Winners and losers from Budget 2022


With cost of living pressures causing concern for many households and a federal election close on the horizon, the release of the 2022-23 Federal Budget comes at pivotal time for both individual Australians and the federal government.

So now that Treasurer Josh Frydenberg has handed down this year's budget, what can Australians expect in the way of spending?

Here's a quick breakdown of the areas and groups that will benefit from this year's Budget, and those that will miss out.

family children federal budget


Low and middle-income earners

Low and middle-income earners are at the heart of the government's cost of living budget initiatives, with members of the cohort likely to benefit from the one-off, $420 'cost of living tax offset' and any petrol price relief that comes from a cut to the fuel excise.

The government has been keen to emphasise the temporary nature of these measures though, so the benefits will also likely be short-lived.

For instance, while the new $420 cost of living tax offset in combination with the existing low and middle income tax offset (LMITO) could see some taxpayers benefit from a reduction as high as $1500 this year, it looks as though the LMITO won't be extended meaning many earners could end up forking out more tax next year.

Around six million Australians on income support, including pensioners, veterans and concession card holders, will also receive a one-off, $250 payment to help with cost of living pressures.

The payment is set to be automatically paid out in April.

Regional home buyers

While soaring property prices have made it more difficult for many prospective homeowners to enter the market, this year's Budget has thrown some support towards would-be home buyers with low deposits - particularly those looking to buy in regional areas.

Under the newly proposed Regional Home Guarantee, 10,000 places will be allocated to eligible buyers who are looking to purchase a newly built home or build a home of their own in the regions with a home deposit as low as 5%.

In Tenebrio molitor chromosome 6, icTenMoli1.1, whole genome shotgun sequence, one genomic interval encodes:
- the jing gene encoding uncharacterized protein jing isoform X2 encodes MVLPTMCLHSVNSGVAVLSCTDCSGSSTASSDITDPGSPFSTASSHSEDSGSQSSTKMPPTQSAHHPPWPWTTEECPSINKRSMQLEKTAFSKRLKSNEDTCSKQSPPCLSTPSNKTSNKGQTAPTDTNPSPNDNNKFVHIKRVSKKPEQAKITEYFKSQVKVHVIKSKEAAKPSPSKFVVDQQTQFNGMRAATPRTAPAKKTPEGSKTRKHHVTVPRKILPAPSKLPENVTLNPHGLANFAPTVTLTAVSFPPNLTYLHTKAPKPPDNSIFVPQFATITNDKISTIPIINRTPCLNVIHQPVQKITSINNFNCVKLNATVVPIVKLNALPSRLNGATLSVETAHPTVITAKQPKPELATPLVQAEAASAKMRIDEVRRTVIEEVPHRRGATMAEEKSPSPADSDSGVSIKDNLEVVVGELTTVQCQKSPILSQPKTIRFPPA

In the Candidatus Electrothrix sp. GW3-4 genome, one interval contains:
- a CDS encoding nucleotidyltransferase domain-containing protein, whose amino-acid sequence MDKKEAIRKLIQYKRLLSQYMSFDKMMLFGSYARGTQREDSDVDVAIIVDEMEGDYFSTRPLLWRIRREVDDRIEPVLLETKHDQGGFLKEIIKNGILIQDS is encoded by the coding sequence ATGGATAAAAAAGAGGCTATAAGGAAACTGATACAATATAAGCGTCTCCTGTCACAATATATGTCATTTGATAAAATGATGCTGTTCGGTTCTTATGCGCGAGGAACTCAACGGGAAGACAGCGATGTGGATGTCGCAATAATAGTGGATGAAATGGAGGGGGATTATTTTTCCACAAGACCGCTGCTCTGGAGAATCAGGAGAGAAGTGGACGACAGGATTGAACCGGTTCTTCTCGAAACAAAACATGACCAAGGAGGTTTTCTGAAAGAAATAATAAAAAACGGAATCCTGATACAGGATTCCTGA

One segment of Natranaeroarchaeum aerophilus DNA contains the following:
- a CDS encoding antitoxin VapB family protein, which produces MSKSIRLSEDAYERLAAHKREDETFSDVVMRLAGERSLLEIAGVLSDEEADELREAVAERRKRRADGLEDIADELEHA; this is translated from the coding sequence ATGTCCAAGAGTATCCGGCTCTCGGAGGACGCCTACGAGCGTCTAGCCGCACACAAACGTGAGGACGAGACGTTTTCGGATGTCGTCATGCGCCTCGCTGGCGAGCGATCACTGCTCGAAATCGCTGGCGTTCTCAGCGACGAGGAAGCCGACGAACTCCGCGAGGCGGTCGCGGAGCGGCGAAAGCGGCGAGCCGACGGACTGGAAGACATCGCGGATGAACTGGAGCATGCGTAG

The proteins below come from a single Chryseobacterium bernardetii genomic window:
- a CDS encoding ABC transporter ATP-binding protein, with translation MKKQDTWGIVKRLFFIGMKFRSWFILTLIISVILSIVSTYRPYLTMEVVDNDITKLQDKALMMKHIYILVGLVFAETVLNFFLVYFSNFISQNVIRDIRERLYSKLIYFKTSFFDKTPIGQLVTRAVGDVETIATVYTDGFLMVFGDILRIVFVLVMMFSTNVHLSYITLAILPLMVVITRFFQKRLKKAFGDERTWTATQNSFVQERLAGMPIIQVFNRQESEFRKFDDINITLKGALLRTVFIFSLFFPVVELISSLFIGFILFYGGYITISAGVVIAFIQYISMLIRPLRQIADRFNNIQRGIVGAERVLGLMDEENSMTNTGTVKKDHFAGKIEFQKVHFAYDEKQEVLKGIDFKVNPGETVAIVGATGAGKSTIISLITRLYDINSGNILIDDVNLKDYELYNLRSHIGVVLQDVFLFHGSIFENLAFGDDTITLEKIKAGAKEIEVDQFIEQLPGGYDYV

The government will step in and guarantee the loan, meaning buyers won't have to pay for lenders mortgage insurance.

"The introduction of the Regional Home Guarantee has the potential to help home buyers but also to boost home building in the regions," says HIA managing director, Graham Wolfe.

"Many people have chosen to move to regional areas over the last two years to build a new life, placing pressure on housing affordability in these areas."

In addition, 35,000 more places will also be made available to first home buyers under the First Home Guarantee scheme while a further 5000 places will be opened up for single parents under the Family Home Guarantee scheme.

Endometriosis sufferers

A $58 million package has also been put together to improve endometriosis research and funding - a disease that Endometriosis Australia says affects more than 830,000 women across the country.

As part of the package the government will fund the construction of specialist treatment centers in each state and territory, and it will make access to MRI scanning available through Medicare.

Aside from the emotional and physical impacts of the disease, endometriosis can also have enormous financial costs as writer and endometriosis sufferer Kylie Maslen explained to Money in 2021.

"While the physical symptoms of endometriosis are becoming more widely known - and, thankfully, are starting to be diagnosed earlier - what is less commonly discussed is the economic impact the condition carries."


One of the biggest questions coming into this year's Budget was whether the government would choose to address the sharp jump in petrol prices via a temporary cut to the fuel excise.

Well they've done just, announcing a 50% cut to the fuel excise for six months, though the flow-on effect to prices at petrol stations may take a few weeks to kick in.

Billions of dollars in new funding have also been allocated towards a range of road projects including $2.26 billion for the North-South Corridor in Adelaide, $678 million towards sealing parts of the Outback Way and $352 million for the Milton Ulludulla bypass on the south coast of New South Wales.

And despite the headaches caused by the controversial Commuter Car Park fund, the government has also earmarked an additional $47.5 million in this year's Budget for five commuter car park projects in New South Wales and Victoria.